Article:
Ron Rivlin is, by his own admission, something of an unconventional gallerist.
“The museums don’t really like me,” says the Toronto-born Rivlin. “They work their way up the ladder, they got their PhDs, and here I am: this businessman who just came out guns blazing.”
Indeed, the 41-year-old entrepreneur and music industry veteran doesn’t have much of an art-world acumen: the one-time concert promoter, backpacker and, most recently, founder of talent agency Coast II Coast Entertainment never had aspirations of a foray into gallery ownership until 2012, when he bought his first Warhol.
“A friend of mine had one in his house,” Rivlin says. “I thought wow, that’s amazing, you actually own a Warhol. When he told me what he paid for it … I thought they cost millions of dollars, and he told me he paid $10K for a Mick Jagger. I went to look for one, and it was $60K. He had bought it 10 years ago. That’s a 600% return on investment. And he said, well, that’s Warhol. I just started buying up everything I liked.
“My rule was, if I would put it up behind my sofa, I would buy it.”
It wasn’t long after that Rivlin, who now lives in Los Angeles, opened Revolver Gallery, a space dedicated solely to Warhol. Rivlin himself now owns 140 pieces by the iconic pop artist, many of which have travelled to Toronto for Andy Warhol Revisited, the country’s largest exhibition of the artist’s work, which opened in July 1 at 77 Bloor Street West.
The location for the gallery show is itself unconventional — 77 Bloor isn’t a gallery or exhibition space, but rather, is the address formerly occupied by a Guess store in Toronto’s upscale Yorkville neighbourhood. Rivlin and a business partner scoped the space and designed it to their specifications; he says he can’t think of a better area in the city for the show.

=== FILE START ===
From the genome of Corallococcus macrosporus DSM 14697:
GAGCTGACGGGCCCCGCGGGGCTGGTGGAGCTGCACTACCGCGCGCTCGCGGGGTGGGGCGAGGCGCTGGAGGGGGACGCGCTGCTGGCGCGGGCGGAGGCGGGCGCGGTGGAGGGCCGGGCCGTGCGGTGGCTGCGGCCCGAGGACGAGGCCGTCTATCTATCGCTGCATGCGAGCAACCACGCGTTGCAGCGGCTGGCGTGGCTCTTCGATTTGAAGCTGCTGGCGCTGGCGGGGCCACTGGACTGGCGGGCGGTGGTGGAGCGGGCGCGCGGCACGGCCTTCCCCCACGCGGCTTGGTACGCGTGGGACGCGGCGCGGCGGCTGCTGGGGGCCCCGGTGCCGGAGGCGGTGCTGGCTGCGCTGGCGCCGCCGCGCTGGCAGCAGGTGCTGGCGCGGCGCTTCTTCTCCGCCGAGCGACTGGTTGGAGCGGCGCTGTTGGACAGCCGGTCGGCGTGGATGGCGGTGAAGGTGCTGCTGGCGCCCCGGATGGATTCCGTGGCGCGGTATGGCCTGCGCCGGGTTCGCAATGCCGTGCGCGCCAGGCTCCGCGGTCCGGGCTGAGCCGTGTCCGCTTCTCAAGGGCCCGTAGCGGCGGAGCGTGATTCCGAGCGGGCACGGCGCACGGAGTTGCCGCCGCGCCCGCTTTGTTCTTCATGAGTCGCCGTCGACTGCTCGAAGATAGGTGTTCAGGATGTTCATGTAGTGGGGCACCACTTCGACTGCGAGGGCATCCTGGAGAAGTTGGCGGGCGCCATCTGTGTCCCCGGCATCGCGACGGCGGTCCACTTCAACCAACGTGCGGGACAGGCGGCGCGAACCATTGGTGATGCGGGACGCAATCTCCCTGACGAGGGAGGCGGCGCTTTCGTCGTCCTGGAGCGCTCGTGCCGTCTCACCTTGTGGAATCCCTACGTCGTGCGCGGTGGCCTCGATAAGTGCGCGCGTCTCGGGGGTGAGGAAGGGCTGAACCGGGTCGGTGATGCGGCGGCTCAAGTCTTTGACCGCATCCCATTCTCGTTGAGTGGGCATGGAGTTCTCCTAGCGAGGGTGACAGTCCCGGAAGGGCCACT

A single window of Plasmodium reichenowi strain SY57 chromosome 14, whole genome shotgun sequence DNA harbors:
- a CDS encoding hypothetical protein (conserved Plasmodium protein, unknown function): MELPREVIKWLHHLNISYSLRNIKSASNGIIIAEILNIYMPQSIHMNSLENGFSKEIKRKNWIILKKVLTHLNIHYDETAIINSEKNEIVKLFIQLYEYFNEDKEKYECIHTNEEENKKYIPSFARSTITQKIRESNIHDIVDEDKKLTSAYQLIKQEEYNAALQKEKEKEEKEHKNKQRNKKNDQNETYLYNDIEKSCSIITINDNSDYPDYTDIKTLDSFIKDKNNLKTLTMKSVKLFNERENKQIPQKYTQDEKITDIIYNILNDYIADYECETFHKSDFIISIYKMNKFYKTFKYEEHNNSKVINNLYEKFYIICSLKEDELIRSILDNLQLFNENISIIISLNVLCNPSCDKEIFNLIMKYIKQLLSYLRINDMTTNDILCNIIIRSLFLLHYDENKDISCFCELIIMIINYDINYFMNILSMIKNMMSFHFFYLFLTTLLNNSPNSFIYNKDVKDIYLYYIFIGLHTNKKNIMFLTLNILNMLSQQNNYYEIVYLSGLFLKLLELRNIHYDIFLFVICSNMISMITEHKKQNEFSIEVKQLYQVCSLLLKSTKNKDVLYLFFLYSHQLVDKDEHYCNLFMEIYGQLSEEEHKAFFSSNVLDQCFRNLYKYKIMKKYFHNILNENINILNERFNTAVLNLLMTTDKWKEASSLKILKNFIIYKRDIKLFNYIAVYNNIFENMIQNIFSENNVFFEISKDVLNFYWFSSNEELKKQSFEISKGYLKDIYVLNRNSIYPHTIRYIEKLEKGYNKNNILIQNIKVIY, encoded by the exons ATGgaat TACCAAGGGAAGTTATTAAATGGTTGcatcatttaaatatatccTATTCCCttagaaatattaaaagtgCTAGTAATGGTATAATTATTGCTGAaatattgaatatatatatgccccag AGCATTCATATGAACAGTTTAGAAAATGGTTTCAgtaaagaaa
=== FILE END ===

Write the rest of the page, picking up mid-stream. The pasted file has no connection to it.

“Yorkville is where Andy would’ve done it,” Rivlin, who in conversation refers to the iconic artist by his first name rather than his last, says. “It’s where fashion and finance intersect — at Bay and Bloor. (Warhol) was all about high society and money, but also fashion and pop culture. So you’ve got Bay street and Bloor, and then all the tourists. I don’t think there could’ve been a better place.”
Rivlin estimates that 97 per cent of the works on display for Andy Warhol Revisited are his own pieces, with several — including a series of Polaroids donated by the Andy Warhol Foundation — on loan from various collectors and museums. The show comprises 120 pieces in all, which will rotate; 77 Bloor will house the exhibition until December 31, and Rivlin is hoping for repeat visitors.
“I had a show in Vancouver before here (Warhol: A Different Idea of Love, which took place in the spring), and we had 50,000 people there in two months,” Rivlin says. “That show was free, but I also lost a lot of money. This one, I made it as low as possible. So if they have any interest, money isn’t going to be a deterrent, and that was my intention. This is an educational exhibit.”
When it opens, Andy Warhol Revisited will have some of the usual suspects on display — a couple Marilyns, a triptych of soup cans — but also some lesser known works, including the artist’s 1986 portrait of Sitting Bull, which Rivlin has hung beneath a Warhol print of General Custer. John Wayne is nearby; Tennessee Williams and Stalin hang across the room.
“There’s power behind each of these images,” Rivlin says. He points out a small framed painting, about the size of a piece of printer paper, that bears no resemblance to the big, bright Warhols that otherwise fill the room. It’s black and brown with nothing on it. “It’s a shadow piece. I like icons, so it doesn’t really speak to me at all. But on the back it says ‘Merry Christmas, Halston, love Andy.’ Halston, the designer, was as big as Calvin Klein, as big as Ralph Lauren in the 1980s. So the story behind it is the reason I bought it.”
Impressive though Rivlin’s Warhol collection and Toronto exhibition may be, he has, apparently, caught some flak for the show from the Art Gallery of Ontario, who Rivlin says recently turned down his offer of a monetary donation. “I didn’t know their reasoning,” he said Monday on Bloor Street, “but I heard through some sources that they felt like what I’m doing shouldn’t happen in a retail space.”
It does seem somewhat appropriate a setting, Rivlin agrees, given Warhol’s gleeful conflation of art and commerce. Besides that, Rivlin has hung a piece at the back of the gallery — under gigantic block letters that scream “SOCIALITES” — that pays homage to the address’ previous life: a screenprint of Georges Marciano, founder of Guess.
“Marciano has one, too,” Rivlin says. “But his is brown and it’s not as pretty. I’m trying to get him to buy this.”
Ever the businessman.